The challenge in building high performance electronic devices from carbon nanotubes or graphene lies in integrating them into circuits without destroying their unique properties. In particular, when creating nanocarbon transistors for wireless applications making an efficient gate electrode has proven difficult.
One way to improve performance is to create freestanding 3-dimensional gate structures. Unfortunately, this is quite difficult using conventional photolithography or electron beam lithography. This instructable will show a fast and easy way how to create a suspended gate electrode for high frequency nanoelectronics.
Step 1: Preparations
- Chunk of graphite
- Scotch tape
- Silicon wafer
- Microscopes: optical, AFM, SEM
- Clean room facilities
- Focused ion beam (handy but not absolutely necessary)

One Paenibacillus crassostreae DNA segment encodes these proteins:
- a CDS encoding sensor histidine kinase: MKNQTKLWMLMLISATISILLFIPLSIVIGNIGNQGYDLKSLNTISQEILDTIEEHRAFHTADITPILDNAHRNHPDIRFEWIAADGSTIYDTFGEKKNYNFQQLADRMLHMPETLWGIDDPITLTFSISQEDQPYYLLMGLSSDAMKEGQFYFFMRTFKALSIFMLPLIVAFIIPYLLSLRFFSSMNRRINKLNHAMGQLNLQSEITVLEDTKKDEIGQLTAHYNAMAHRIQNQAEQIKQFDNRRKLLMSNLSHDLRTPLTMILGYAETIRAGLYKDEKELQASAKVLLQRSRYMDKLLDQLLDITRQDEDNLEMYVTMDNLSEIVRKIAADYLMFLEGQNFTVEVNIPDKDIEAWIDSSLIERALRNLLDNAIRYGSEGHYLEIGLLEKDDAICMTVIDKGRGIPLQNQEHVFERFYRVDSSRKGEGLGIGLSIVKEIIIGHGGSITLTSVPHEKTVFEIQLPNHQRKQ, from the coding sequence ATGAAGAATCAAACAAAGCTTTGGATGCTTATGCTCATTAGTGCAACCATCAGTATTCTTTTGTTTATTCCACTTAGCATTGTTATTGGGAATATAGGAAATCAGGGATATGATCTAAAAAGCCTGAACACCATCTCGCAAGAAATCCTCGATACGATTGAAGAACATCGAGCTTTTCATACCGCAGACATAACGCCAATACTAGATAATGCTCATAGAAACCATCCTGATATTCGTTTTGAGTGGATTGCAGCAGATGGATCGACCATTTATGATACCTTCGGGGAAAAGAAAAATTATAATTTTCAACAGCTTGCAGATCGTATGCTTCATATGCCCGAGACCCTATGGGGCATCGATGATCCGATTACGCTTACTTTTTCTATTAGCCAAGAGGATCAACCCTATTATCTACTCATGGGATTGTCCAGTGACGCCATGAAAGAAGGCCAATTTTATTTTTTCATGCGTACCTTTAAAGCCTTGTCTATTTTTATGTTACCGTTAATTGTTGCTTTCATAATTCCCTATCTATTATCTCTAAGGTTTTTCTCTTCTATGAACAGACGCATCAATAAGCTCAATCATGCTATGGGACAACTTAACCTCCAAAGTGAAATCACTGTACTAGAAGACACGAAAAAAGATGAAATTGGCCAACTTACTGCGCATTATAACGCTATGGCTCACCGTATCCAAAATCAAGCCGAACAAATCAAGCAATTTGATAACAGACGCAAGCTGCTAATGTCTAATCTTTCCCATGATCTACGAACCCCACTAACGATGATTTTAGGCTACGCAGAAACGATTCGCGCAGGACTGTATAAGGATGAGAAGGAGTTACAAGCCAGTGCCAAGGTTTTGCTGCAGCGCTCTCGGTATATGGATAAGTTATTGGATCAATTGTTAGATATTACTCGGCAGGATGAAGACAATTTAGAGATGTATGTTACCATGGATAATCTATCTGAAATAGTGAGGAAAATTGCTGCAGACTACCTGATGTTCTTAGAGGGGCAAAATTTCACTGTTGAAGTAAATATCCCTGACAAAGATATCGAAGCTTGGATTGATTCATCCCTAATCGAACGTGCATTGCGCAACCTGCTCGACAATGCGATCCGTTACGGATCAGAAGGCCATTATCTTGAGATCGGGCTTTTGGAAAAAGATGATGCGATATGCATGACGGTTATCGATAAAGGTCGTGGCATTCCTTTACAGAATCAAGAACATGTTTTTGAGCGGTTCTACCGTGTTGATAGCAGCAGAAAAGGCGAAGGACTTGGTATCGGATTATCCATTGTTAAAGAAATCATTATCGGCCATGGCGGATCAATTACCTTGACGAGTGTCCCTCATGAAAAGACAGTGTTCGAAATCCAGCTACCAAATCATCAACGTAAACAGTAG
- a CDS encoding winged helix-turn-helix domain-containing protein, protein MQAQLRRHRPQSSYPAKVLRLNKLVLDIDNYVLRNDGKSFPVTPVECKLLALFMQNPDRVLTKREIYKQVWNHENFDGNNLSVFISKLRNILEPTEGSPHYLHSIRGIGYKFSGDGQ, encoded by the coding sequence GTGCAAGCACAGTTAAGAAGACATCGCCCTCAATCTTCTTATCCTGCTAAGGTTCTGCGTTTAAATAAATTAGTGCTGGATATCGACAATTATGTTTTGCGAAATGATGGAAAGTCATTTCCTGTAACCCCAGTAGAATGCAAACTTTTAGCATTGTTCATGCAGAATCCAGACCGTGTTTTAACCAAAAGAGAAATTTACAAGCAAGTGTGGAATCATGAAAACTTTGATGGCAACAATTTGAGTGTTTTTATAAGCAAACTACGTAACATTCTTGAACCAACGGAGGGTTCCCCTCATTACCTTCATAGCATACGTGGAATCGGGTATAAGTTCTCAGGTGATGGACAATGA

Making graphene is fairly straightforward: take a piece of graphite and rub it over the silicon wafer. Then use the scotch tape to peel of layers until you end up with a single layer left on the substrate. You can check the process with an optical microscope: if the layer is only barely visible anymore you have (probably) succeeded.
Step 2: Lithography
Step 3: Metallization
Step 4: Bridging
A organic precursor gas is decomposed by the focused Ga-ion beam resulting in local deposition of a conducting compound. The metal covered resist layer protects the sensitive graphene sheet from any gallium ion implantation or irradiation damage.
(In principle it is also possible, yet more difficult, to achieve this in a second lithography process.)
Step 5: Release
Step 6: Lift-off
- Special precaution stepsprecaution steps might be necessary to prevent capillary forces during drying from collapsing the bridge
- Performance can be increased further when the graphene sheet itself is subsequently suspended by etching away the sacrificial layer